In advertising, the term ‘effective frequency’ describes the number of times a person must be exposed to an ad before responding. Although he didn’t use the term effective frequency, Thomas Smith, London businessman and author of ‘A Guide to Successful Advertising’ (1885), observed that it usually took twenty attempts to gain a new customer with an ad:

The first time people look at any given ad, they don’t even see it.
The second time, they don’t notice it.
The third time, they are aware that it is there.
The fourth time, they have a fleeting sense that they’ve seen it somewhere before.
The fifth time, they actually read the ad.
The sixth time they thumb their nose at it.
The seventh time, they start to get a little irritated with it.
The eighth time, they start to think, “Here’s that confounded ad again.”
The ninth time, they start to wonder if they’re missing out on something.
The tenth time, they ask their friends and neighbors if they’ve tried it.
The eleventh time, they wonder how the company is paying for all these ads.
The twelfth time, they start to think that it must be a good product.
The thirteenth time, they start to feel the product has value.
The fourteenth time, they start to remember wanting a product exactly like this for a long time.
The fifteenth time, they start to yearn for it because they can’t afford to buy it.
The sixteenth time, they accept the fact that they will buy it sometime in the future.
The seventeenth time, they make a note to buy the product.
The eighteenth time, they curse their poverty for not allowing them to buy this terrific product.
The nineteenth time, they count their money very carefully.
The twentieth time prospects see the ad, they buy what is offering.

The point of Smith’s slightly tongue-in-cheek observation is that repetition is integral to the success of an advertisement. (He even uses repetitive language to make his point.) You could go one step further and say that repetition is integral to marketing overall. Why is repetition so powerful?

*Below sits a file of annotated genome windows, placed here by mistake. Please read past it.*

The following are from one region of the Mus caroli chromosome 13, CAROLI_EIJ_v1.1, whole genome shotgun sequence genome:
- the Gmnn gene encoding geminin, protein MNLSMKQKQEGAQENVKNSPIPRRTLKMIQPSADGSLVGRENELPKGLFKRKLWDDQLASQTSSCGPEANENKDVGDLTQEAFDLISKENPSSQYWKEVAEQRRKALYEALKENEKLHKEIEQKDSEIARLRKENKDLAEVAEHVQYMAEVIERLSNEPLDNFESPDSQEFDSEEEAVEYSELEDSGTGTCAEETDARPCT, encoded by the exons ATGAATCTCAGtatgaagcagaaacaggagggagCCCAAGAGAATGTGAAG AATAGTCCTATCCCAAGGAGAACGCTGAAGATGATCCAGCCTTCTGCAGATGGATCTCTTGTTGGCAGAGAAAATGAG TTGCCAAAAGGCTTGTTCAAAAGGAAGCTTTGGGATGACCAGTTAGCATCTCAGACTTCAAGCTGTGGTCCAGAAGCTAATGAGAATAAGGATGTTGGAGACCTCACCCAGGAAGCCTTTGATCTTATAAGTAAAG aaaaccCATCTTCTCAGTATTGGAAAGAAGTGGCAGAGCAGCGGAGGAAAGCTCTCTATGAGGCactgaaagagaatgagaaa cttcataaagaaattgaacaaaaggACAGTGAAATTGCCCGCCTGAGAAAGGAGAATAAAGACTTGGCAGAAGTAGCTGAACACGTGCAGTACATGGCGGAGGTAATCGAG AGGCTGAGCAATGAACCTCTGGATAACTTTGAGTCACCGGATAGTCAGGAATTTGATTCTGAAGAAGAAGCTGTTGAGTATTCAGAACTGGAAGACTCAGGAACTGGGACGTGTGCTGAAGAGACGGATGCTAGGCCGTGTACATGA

Repetitio est mater studiorum (repetition is the mother of learning)
What’s eight times six? If you know the answer, you’ve harnessed the power of repetition, one of the oldest and most effective pedagogical tools. There’s a neurological basis to those multiplication flashcards you used as a kid: repetition transfers information from your short-term memory to your long-term memory.

“Talk to anyone well versed in learning psychology, and they’ll tell you repetition is crucial,” says Brian Clark, founder of “It’s also critical in persuasive writing, since a person can’t agree with you if they don’t truly get what you’re saying.”

You’d be surprised how frequently people don’t get what you’re saying. We all know our businesses inside and out. We all know our products. We know our strengths. And we know that we’re vastly better than all of our competitors in every way. It’s obvious, isn’t it? Well, no. Not to everyone else. Not to your prospects. You’ve got to educate them. They must learn. Which brings us back to today’s Latin lesson: Repetitio est mater studiorum. Repetition is the mother of learning. It’s up to you to supply your prospects with flashcards (figuratively speaking).